Vulcan Video Gives Back to the Community with Taps and Tapes
The local movie rental store is preserving our shared VHS (and DVD and Blu-ray) heritage
Vulcan Video is a gateway to "Old Austin," that nostalgic big-city-small-town capital captured in Richard Linklater's early films. Originally opened in the 1980s, the video rental store harkens back to the days before Netflix, when you entered looking for one tape or DVD and left with an armful of staff recommendations. It's shifted locations, expanded, and multiplied: But even with the ever-rising cost of operating in Austin and the supposed death of physical media, there's still one Vulcan left with the lights on, and with a GoFundMe to help keep it that way.
General Manager Jacob Q. Knight said he never thought a GoFundMe would work, but people had already donated close to $3,000 when he woke up the morning after it went live, and the money and support keep coming in. Vulcan has raised more than $30,000 as of the end of July, still shy of their $35,000 goal. "I was just thinking we couldn't close or default on the lease, because then all the stuff [in the store] that's not ours is the bank's, and they would just sell it off until they got their money back."
To show its thanks to the community and attract new customers, Vulcan has launched Taps and Tapes, projecting VHS gems every Saturday with free beer (provided so far by an assortment of local breweries and distributors, including Austin Beerworks, Karbach Brewing, Thirsty Planet, and Party Barn). The series has screened a variety of genres, from 1980s New York crime dramas to a rare Charles Manson documentary. Knight said the films chosen each week aren't available through a streaming service, and that's by design. "It's a variety of stuff that's really rare and we want people to see.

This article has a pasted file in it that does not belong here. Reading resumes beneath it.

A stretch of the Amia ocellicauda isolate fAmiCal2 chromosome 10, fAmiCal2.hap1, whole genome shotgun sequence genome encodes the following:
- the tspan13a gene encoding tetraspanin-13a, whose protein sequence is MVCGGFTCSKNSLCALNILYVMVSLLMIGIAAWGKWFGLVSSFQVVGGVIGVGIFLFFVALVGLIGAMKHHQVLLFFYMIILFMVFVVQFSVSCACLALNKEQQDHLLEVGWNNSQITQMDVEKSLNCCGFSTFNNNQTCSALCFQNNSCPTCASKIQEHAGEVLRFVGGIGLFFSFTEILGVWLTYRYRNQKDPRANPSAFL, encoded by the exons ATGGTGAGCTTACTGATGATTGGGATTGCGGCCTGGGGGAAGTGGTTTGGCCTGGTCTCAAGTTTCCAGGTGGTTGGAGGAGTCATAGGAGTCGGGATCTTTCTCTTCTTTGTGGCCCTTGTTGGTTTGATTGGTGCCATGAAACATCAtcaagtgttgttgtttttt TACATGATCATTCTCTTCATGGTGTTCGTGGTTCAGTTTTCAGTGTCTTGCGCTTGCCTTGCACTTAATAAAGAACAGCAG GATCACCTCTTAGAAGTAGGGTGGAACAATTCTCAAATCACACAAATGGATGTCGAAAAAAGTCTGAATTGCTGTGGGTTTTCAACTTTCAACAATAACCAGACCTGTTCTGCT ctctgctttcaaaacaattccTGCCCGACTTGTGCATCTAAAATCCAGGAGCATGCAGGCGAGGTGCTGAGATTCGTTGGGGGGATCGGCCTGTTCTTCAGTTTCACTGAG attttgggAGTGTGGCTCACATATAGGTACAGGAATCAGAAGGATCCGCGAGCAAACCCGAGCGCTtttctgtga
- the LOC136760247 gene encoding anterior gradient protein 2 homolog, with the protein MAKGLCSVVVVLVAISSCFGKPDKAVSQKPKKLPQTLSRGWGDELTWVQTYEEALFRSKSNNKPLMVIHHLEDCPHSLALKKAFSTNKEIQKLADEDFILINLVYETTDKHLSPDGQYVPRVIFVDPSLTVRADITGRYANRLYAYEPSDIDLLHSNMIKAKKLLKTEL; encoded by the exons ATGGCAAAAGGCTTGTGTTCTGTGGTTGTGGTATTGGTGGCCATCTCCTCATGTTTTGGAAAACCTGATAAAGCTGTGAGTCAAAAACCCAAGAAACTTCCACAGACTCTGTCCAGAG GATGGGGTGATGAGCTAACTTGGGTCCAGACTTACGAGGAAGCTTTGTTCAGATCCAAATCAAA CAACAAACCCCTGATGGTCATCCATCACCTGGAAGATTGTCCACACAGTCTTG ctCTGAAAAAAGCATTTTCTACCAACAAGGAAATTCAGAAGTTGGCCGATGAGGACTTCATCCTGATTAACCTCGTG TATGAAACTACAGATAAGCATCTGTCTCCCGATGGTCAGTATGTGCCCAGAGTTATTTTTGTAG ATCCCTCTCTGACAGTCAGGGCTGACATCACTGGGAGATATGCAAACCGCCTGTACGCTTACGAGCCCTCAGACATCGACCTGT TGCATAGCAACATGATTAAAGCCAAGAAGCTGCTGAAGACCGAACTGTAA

"Video stores in general have always been beyond a place to just find movies. They're community hubs," Knight said. "We kind of owe [the community] at this point not only the effort to stay open but the effort to grow and continue to stay open, and that's what we're trying to do."
Movies are why Knight moved to Austin. He was attending Fantastic Fest in 2012 when he decided to rent an apartment here, even though he didn't have a job, and Vulcan Video was one of the first places where he turned in an application. It was a way to be closer to the film community, as Vulcan was (and still is) a place for filmmakers, film critics, and film lovers alike. "It's just a stronghold," he said. "A friend told me once that you go to New York and you go to L.A. to make movies, but you go to Austin to watch them. That's one of the things we're preserving: a place where these kinds of minds can come together and at least have a job, and a place to incubate and come up with their next thing."
Although Austin is changing, Knight said he hopes the store can continue to be what it is. "[Vulcan is] going to evolve with the times to stay open, but in [our] guiding mindset, it'll always be a weird little haven for people who love cinema."
Vulcan Video, 4411 Russell Dr. Contribute to the Vulcan Video fundraiser at www.gofundme.com/help-save-vulcan-video. For more on the history of Vulcan Video, read “Vulcan Video Hammers Southward,” July 13, 2016.
Taps and Tapes
Aug. 10: Kill Squad (1982)
Aug. 17: Out of the Dark (1988)
Aug. 24: Black Lizard (1968)
Aug. 31: The Love God? on 16 mm (1969)
Screenings begin at dusk.